BY LOUISE R. SHAW
Clipper Staff Writer
FARMINGTON — At a workshop on Tuesday, Davis School Board members took a good, hard look at ninth graders “playing up” to high school teams.
Though the discussion began with a recent request to allow one ninth-grade student to play for a high school team outside the boundaries of the high school he would normally attend, it quickly escalated to include the value of ninth graders playing on high school teams at all.
Current district policy does not promote the participation of ninth graders in high school programs, but it is allowed.
In most cases, ninth grade students are only allowed to participate with the high school within whose boundaries they live.
Two exceptions are outlined in the policy: one to accommodate the children of district employees in negotiated agreements, and another for students enrolled in an International Baccalaureat program that would feed into a high school that offered IB.
Because his ninth-grade son is among a minority of Farmington Junior High students who would go to Davis High while a larger percentage go to Viewmont, Steve Young approached the board on March 5 about adding an exception for students in his son’s situation.
The new policy would allow ninth grade students to participate in sports at the school where the majority of their classmates are assigned to attend.
After a district committee reviewed the request, John Robison, health lifestyles director for the district, said the decision was unanimous that it is better to allow no exceptions rather than open the door to grant more.
Several coaches and athletic directors from area high schools addressed the board about the ramifications of increasing the number of exceptions.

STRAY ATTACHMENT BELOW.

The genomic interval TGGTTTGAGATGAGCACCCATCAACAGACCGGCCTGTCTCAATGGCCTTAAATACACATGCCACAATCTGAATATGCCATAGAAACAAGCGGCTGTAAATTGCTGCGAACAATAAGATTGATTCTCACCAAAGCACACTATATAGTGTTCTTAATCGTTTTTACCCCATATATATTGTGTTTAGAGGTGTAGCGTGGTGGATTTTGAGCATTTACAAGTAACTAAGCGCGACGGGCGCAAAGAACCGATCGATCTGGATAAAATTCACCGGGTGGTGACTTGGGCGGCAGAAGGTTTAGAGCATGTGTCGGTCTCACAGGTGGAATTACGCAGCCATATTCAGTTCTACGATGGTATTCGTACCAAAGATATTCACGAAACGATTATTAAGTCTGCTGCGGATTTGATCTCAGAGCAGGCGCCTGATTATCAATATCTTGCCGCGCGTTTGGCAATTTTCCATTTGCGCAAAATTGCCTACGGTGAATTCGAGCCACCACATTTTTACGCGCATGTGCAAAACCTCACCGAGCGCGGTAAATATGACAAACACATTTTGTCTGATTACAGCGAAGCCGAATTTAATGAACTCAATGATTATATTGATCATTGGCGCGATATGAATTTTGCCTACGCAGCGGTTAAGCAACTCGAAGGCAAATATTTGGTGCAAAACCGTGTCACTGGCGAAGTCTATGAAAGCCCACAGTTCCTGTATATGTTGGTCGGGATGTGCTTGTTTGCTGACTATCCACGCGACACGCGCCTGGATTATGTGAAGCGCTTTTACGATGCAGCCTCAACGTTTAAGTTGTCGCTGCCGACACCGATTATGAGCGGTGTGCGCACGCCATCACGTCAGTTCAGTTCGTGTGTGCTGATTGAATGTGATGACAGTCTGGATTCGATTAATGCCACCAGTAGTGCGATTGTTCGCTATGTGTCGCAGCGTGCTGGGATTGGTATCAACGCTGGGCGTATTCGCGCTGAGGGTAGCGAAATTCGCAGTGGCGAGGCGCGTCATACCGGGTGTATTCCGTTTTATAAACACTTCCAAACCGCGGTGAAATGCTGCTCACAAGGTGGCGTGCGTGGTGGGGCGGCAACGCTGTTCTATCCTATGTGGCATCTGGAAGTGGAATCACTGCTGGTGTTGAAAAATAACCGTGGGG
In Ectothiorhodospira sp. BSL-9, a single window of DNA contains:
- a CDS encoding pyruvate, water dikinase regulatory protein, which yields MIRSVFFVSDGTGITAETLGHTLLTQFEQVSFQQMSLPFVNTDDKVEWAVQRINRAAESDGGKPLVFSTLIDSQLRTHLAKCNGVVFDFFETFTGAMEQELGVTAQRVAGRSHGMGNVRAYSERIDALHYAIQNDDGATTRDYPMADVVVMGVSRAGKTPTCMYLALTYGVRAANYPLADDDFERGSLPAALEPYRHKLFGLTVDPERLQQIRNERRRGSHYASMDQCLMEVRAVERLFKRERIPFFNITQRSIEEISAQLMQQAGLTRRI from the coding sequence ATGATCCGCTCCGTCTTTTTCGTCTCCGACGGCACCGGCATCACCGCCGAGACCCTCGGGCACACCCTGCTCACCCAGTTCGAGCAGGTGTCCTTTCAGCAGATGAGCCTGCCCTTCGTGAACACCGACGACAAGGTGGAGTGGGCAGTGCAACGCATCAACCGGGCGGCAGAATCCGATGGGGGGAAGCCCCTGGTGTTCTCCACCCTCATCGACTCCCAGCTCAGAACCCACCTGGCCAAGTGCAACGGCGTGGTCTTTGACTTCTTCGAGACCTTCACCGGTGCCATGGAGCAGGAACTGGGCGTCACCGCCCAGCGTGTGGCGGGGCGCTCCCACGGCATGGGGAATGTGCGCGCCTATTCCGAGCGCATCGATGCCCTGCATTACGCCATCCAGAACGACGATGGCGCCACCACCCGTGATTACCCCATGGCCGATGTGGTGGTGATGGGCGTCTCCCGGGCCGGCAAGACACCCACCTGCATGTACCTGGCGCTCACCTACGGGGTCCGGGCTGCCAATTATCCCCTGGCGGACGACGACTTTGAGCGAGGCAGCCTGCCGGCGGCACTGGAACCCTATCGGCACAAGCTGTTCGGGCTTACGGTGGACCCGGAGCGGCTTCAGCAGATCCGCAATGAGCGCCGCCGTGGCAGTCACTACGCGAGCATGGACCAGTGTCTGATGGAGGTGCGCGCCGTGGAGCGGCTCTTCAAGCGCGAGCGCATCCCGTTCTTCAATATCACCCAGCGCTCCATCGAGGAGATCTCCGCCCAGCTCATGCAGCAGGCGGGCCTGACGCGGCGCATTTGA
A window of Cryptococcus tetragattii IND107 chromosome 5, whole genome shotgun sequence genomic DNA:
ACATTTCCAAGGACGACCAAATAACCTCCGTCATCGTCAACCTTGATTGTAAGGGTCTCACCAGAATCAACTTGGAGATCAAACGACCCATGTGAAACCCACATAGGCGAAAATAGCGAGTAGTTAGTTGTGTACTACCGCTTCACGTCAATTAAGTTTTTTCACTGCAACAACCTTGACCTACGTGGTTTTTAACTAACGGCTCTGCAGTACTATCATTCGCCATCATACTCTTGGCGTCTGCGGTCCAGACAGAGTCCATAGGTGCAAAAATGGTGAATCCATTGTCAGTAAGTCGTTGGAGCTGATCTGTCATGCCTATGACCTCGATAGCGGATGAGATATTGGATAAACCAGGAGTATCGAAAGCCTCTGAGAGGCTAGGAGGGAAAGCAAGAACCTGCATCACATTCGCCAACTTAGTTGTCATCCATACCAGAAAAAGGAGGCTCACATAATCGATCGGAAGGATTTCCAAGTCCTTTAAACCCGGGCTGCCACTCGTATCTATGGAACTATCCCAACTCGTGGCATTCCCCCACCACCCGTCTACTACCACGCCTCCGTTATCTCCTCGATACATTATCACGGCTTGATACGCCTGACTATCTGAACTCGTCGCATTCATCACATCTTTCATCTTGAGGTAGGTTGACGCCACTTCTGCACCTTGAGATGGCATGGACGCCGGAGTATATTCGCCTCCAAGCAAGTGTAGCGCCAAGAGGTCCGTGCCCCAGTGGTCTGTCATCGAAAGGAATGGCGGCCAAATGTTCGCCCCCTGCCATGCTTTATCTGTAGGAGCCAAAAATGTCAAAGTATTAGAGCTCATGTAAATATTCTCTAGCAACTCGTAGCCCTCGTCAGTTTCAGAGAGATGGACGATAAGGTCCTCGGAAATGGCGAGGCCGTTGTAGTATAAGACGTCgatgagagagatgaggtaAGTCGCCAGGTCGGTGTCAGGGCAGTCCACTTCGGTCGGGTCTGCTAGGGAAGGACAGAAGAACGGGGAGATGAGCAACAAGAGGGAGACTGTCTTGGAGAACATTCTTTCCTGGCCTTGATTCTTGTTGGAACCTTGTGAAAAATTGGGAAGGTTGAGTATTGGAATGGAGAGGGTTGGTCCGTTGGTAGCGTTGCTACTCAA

“I’m a real advocate for the junior high program,” said Jay Welk, athletic director and head basketball coach at Davis High.
“The integrity of the program is at risk here,” he said, and if students are allowed to go to schools that aren’t boundary schools, intra-school recruiting would become a problem.
Davis School District is unique in Utah in its policy that ninth graders can only play for high schools in his or her boundary areas.
“We’ve been told, ‘you’re the last beacon in the state’” said Robison. “We believe every high school deserves to have an equal playingfield.”
There is a polarization between schools in the Salt Lake Valley, where dynasties are taking place because competitive programs start with young students and continue as they all attend the same high schools, said Robison. Leaders in the Utah High School Activities Association “have looked at our policy and they like what we’re doing because it equals the playing field,” Robison told the Clipper.
Peter Cannon, a board member, took exception to limiting transfers.
“In America we are great because we are competitive and we should bring up to play those that will win,” he said. “People say, ‘Let’s be fair, let’s let everybody play.’ That’s not the American way.”
Kathie Bone, also a board member, expressed an opposite view:
“There is a place for recruiting, for building the teams,” said Bone, “but it is beyond high school. In high school we need to give everyone a chance.”
Two policies were placed before the board for consideration. One added the exception requested by Young, the other withdrew all exceptions, including those previously included.
During the discussion, Richard Swanson, principal at Sunset Junior High and a former coach at Clearfield and other schools, said allowing transfers takes away from the strength of a junior high program and the friendships that develop by competing for your boundary school.
Players that move to high school while in ninth grade may take away from the opportunities of high school students, said Larry Smith, a school board member.
In other cases, sports that require large teams might not have enough students unless they include ninth graders, said Dave Hoch, athletic director at Northridge.
Experience has shown there is plenty of time to establish their prowess in a sport during their 10th, 11th and 12th grade years, said Burke Larsen, a board member.
“I’m proud of Davis School District for sticking by our principles,” said Young after the workshop. “If getting rid of all the exceptions makes the most sense, I’m completely understanding of that.”
The proposals will come before the board at its next meeting, April 16, for further consideration and a first reading.